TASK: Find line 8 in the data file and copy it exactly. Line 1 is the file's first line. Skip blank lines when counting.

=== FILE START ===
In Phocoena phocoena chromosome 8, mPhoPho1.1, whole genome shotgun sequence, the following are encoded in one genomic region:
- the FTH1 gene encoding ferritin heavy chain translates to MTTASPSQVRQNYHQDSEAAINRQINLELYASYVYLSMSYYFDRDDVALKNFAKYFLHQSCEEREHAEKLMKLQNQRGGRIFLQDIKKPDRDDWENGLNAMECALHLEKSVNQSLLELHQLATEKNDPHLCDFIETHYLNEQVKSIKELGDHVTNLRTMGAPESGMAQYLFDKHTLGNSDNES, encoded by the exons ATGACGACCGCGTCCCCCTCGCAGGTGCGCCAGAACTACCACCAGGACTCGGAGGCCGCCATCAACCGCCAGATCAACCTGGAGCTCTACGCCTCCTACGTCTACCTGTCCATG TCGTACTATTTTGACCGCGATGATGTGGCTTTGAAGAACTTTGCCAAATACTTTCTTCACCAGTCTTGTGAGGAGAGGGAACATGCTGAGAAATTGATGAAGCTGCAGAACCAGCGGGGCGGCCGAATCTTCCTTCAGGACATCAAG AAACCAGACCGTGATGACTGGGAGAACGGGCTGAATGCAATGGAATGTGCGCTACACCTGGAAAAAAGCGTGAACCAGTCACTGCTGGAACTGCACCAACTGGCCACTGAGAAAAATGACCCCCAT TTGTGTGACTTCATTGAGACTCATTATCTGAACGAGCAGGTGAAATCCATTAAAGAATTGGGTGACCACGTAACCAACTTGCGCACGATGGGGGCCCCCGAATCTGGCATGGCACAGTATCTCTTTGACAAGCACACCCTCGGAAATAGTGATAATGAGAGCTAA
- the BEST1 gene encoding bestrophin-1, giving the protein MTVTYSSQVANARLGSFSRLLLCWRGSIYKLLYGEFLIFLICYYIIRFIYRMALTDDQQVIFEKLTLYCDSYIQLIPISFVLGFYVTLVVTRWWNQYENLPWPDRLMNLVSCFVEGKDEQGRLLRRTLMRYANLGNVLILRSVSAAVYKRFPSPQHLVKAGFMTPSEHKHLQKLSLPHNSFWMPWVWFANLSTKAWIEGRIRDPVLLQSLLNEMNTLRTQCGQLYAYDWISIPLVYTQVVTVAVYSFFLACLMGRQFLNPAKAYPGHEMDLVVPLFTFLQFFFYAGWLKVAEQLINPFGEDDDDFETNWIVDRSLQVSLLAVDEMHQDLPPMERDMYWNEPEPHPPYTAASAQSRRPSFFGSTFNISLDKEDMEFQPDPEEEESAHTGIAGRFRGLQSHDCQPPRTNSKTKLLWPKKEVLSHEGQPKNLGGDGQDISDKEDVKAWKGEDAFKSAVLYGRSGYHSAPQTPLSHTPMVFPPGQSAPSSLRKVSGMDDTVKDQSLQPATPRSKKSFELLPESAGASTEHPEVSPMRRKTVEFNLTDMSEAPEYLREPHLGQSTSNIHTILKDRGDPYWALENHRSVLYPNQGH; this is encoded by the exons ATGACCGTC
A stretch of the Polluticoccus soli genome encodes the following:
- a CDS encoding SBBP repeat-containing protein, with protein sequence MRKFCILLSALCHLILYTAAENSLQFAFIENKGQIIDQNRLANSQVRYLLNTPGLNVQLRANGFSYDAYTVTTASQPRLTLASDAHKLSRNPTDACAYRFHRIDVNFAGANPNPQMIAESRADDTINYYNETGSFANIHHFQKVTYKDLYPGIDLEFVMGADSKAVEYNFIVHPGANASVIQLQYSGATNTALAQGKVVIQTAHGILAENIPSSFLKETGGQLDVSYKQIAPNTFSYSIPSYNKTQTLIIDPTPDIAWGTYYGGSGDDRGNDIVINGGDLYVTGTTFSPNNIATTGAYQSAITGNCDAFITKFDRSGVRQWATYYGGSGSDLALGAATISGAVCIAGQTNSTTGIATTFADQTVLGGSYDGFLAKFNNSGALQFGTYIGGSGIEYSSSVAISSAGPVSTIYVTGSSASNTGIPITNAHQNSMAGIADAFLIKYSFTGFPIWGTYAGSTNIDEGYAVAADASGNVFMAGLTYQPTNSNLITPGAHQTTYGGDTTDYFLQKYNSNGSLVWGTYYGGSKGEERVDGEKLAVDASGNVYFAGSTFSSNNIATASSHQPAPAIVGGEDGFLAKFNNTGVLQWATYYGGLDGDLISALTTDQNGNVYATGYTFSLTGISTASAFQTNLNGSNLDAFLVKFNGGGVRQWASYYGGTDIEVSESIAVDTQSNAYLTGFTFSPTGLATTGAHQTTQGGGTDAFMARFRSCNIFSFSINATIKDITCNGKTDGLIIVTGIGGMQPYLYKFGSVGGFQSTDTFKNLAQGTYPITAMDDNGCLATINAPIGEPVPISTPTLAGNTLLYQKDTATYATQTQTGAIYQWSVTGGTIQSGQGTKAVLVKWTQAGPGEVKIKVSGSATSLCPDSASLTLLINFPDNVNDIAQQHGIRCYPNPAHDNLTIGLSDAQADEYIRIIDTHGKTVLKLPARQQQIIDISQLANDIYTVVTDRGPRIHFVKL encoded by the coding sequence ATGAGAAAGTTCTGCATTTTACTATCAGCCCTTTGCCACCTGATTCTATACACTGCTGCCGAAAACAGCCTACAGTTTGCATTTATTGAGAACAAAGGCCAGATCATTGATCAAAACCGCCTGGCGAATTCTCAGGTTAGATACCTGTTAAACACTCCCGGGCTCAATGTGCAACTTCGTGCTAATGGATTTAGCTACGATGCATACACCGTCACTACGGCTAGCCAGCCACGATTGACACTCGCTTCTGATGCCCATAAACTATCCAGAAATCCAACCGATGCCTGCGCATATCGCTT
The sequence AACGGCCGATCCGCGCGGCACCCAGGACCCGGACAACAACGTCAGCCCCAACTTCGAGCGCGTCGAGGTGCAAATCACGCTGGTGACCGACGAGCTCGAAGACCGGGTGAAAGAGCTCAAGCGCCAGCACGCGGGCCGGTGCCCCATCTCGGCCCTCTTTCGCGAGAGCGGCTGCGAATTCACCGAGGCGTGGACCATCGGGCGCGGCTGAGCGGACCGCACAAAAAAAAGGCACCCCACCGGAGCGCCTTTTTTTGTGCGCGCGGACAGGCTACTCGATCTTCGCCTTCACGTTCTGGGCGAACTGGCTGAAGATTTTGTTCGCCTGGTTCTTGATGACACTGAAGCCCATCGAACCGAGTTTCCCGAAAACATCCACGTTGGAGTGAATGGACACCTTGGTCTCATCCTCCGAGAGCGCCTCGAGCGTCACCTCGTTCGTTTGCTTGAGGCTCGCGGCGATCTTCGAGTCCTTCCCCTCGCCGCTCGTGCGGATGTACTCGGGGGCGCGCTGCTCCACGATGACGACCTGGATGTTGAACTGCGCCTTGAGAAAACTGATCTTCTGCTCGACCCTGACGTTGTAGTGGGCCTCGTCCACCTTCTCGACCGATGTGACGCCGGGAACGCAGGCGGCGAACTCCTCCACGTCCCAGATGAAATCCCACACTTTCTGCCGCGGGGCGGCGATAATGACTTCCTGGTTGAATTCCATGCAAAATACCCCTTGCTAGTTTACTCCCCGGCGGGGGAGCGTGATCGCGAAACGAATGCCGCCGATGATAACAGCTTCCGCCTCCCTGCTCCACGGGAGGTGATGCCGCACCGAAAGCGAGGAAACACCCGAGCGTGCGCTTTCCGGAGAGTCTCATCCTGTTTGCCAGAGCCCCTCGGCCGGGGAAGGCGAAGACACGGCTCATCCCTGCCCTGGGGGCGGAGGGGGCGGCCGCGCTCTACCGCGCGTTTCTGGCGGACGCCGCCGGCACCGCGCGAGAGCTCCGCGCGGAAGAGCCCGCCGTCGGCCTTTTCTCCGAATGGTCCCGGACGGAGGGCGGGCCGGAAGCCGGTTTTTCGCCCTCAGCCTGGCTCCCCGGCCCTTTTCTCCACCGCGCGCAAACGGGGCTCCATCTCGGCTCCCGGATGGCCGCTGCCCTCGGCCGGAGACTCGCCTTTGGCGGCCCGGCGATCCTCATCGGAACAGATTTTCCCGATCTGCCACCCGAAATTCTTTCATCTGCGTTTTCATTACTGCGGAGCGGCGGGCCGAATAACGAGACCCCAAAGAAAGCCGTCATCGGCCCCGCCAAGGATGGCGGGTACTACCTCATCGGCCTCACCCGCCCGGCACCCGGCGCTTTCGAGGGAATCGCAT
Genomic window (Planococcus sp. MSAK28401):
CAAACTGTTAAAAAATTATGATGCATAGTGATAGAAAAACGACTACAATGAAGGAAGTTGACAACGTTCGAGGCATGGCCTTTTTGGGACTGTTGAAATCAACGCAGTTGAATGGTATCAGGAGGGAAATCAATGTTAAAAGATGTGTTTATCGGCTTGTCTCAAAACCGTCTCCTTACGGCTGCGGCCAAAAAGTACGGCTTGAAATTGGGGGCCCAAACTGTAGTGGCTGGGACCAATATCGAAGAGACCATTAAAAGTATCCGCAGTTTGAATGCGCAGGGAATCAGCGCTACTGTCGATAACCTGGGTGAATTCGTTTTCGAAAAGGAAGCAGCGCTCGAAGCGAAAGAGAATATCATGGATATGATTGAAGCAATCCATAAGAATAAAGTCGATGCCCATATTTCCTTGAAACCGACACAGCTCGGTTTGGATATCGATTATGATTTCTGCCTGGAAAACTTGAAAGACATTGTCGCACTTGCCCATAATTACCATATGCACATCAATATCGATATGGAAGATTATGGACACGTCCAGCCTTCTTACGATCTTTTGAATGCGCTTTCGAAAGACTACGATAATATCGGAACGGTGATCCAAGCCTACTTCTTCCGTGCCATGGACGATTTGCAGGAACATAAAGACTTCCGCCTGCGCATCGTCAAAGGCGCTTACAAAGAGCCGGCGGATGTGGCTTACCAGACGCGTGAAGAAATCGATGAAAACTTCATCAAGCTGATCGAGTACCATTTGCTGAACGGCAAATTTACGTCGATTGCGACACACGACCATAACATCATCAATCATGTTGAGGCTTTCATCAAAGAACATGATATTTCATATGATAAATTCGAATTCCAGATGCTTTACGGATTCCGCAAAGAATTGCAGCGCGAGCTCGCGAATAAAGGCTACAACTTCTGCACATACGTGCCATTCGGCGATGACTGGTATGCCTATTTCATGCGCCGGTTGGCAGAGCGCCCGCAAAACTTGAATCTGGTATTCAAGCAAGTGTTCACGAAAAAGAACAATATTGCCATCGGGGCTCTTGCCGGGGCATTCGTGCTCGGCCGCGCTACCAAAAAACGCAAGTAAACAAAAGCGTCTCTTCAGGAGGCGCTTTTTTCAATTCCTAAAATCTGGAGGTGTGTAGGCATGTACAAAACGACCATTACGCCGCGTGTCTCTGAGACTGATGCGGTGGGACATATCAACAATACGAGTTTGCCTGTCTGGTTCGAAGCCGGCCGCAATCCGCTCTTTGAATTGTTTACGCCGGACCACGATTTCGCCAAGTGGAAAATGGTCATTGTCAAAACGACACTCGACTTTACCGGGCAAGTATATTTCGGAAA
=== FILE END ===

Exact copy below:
CAAACTGTTAAAAAATTATGATGCATAGTGATAGAAAAACGACTACAATGAAGGAAGTTGACAACGTTCGAGGCATGGCCTTTTTGGGACTGTTGAAATCAACGCAGTTGAATGGTATCAGGAGGGAAATCAATGTTAAAAGATGTGTTTATCGGCTTGTCTCAAAACCGTCTCCTTACGGCTGCGGCCAAAAAGTACGGCTTGAAATTGGGGGCCCAAACTGTAGTGGCTGGGACCAATATCGAAGAGACCATTAAAAGTATCCGCAGTTTGAATGCGCAGGGAATCAGCGCTACTGTCGATAACCTGGGTGAATTCGTTTTCGAAAAGGAAGCAGCGCTCGAAGCGAAAGAGAATATCATGGATATGATTGAAGCAATCCATAAGAATAAAGTCGATGCCCATATTTCCTTGAAACCGACACAGCTCGGTTTGGATATCGATTATGATTTCTGCCTGGAAAACTTGAAAGACATTGTCGCACTTGCCCATAATTACCATATGCACATCAATATCGATATGGAAGATTATGGACACGTCCAGCCTTCTTACGATCTTTTGAATGCGCTTTCGAAAGACTACGATAATATCGGAACGGTGATCCAAGCCTACTTCTTCCGTGCCATGGACGATTTGCAGGAACATAAAGACTTCCGCCTGCGCATCGTCAAAGGCGCTTACAAAGAGCCGGCGGATGTGGCTTACCAGACGCGTGAAGAAATCGATGAAAACTTCATCAAGCTGATCGAGTACCATTTGCTGAACGGCAAATTTACGTCGATTGCGACACACGACCATAACATCATCAATCATGTTGAGGCTTTCATCAAAGAACATGATATTTCATATGATAAATTCGAATTCCAGATGCTTTACGGATTCCGCAAAGAATTGCAGCGCGAGCTCGCGAATAAAGGCTACAACTTCTGCACATACGTGCCATTCGGCGATGACTGGTATGCCTATTTCATGCGCCGGTTGGCAGAGCGCCCGCAAAACTTGAATCTGGTATTCAAGCAAGTGTTCACGAAAAAGAACAATATTGCCATCGGGGCTCTTGCCGGGGCATTCGTGCTCGGCCGCGCTACCAAAAAACGCAAGTAAACAAAAGCGTCTCTTCAGGAGGCGCTTTTTTCAATTCCTAAAATCTGGAGGTGTGTAGGCATGTACAAAACGACCATTACGCCGCGTGTCTCTGAGACTGATGCGGTGGGACATATCAACAATACGAGTTTGCCTGTCTGGTTCGAAGCCGGCCGCAATCCGCTCTTTGAATTGTTTACGCCGGACCACGATTTCGCCAAGTGGAAAATGGTCATTGTCAAAACGACACTCGACTTTACCGGGCAAGTATATTTCGGAAA